The Pig Island Dilemma

Non-vegans (#notallnonvegans) are obsessed with hypothetical situations.  What if you get a vitamin deficiency, what if you had a pet hen, what if we could grow meat in a lab, etc etc.  Their all time favourite hypothetical situation is this:  What if you were stranded on a desert island with only a pig for company?  Would you eat the pig?

I usually shrug this off with the stock answer of “if I only had a pig for company I’d still be having a more sensible conversation than this” but today, for one day only, because the sun is shining and I’m in a good mood, I’m going to humour them and give the question a full answer.


To do this, I’m first of all going to have to suspend my disbelief that somehow I’ve managed to fund a private jet trip across a tropical paradise, because on my wages I can barely afford a Waitrose lentil ragu.  Or perhaps I’ve been the sole survivor of an Easy Jet crash over Canvey Island, which has also destroyed any possible means of getting off Canvey Island.  Whatever.  It’s just me and the pig now.  Of course, if this pig has been living there quite happily prior to my arrival, it must be eating something, so I’d just eat what the pig has been eating.  Desert islands tend to be quite good for pineapples.  Canvey Island has a Tesco’s I can loot.  Okay, let’s say this pig isn’t native, it landed with me on the plane, and there’s nothing for it to eat here.  This is really weird now because why the fuck would I be going on holiday with a pig?   I’m an animal lover and everything, but there are limits.  Do they even allow pigs on planes?

I still don’t think I’m going to eat the pig at this point because once I’ve eaten it there will be nothing left for me to eat and I’m going to die anyway so why prolong the agony and spend my precious last hours killing a pig when I could be going for a run or something?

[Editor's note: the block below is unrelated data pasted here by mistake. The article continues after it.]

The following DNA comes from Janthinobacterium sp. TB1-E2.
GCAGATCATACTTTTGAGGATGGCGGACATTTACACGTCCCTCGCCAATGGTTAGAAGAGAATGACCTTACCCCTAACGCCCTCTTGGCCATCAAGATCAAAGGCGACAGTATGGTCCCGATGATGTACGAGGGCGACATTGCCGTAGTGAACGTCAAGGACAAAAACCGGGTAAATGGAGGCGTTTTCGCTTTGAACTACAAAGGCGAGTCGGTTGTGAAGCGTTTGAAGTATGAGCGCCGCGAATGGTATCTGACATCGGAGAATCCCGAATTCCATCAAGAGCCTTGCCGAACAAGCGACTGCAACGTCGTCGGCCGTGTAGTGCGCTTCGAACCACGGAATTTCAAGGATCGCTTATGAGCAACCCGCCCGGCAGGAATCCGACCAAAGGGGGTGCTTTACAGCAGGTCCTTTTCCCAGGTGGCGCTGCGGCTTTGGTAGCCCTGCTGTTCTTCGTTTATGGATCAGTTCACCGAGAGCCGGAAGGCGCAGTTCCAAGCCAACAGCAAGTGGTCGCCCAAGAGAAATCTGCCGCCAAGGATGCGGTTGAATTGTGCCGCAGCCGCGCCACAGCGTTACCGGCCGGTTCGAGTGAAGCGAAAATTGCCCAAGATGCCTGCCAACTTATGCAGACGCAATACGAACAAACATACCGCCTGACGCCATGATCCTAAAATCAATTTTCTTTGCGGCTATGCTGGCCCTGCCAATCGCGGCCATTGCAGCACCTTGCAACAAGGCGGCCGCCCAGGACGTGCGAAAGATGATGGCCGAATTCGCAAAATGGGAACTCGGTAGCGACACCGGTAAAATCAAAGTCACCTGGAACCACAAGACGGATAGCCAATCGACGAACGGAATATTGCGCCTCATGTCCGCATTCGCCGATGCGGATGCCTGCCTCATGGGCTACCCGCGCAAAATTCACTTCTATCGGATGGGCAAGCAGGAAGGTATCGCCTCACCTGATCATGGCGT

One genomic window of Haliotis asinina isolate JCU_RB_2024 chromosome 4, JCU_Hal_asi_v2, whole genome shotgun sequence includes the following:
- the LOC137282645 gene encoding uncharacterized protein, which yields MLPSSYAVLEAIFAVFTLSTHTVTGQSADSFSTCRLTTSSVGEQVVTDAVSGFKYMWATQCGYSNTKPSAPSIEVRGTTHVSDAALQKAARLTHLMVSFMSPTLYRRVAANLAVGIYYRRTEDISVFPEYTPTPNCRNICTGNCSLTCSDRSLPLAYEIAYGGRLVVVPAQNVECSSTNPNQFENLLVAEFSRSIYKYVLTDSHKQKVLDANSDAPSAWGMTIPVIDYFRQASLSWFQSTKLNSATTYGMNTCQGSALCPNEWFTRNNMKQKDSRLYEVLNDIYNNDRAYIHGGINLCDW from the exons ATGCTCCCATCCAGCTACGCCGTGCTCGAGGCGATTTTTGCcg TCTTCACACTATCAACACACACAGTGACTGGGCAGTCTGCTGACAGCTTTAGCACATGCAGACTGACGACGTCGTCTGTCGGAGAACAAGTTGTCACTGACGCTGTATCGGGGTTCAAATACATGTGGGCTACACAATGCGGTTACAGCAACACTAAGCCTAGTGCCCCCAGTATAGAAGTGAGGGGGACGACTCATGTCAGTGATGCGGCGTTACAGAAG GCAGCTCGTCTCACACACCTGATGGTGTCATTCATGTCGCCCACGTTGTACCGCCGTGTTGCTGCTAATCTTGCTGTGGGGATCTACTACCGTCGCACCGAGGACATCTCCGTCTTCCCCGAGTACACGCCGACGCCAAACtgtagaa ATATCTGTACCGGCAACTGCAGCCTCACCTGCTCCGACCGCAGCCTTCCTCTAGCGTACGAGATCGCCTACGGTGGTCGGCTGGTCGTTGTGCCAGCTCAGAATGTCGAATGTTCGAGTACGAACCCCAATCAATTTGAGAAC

What they are really asking, I think, is not whether you would eat the pig in this utterly ridiculous hypothetical scenario, but whether you prioritise the lives of animals over your own.   I am only speaking for myself here, but no, I do not value the life of a pig over my own, or any other human.  If a pig had to die for me to continue living, then sorry pig, but I choose me.  But here’s the thing: this is not a choice I have to make.  It is not a choice anyone has to make.  We can all live our lives without ever harming another pig.  There are plenty of other things we can eat.  When I choose not to eat a pig, I am not putting the pig’s life over my own.  I am putting the pig’s need to avoid pain and suffering  and desire to live over my own desire to spend five minutes eating a tasty snack.

So I’m going to turn this question back round now.  You’re stuck on an island.  It’s not a desert island, just an ordinary island.  It has pretty much unlimited supplies of fruits, vegetables, nuts, seeds, avocado sandwiches and vegan sausage rolls.  You can get all the nutrients you need from these foods and never go hungry.  It’s also got a few pigs, many of which are being kept in horrible conditions, pumped full of hormones and all of which are dying a horrific premature death.  Do you still eat the pig?   This isn’t a hypothetical question.  This is the actual choice we have to make.

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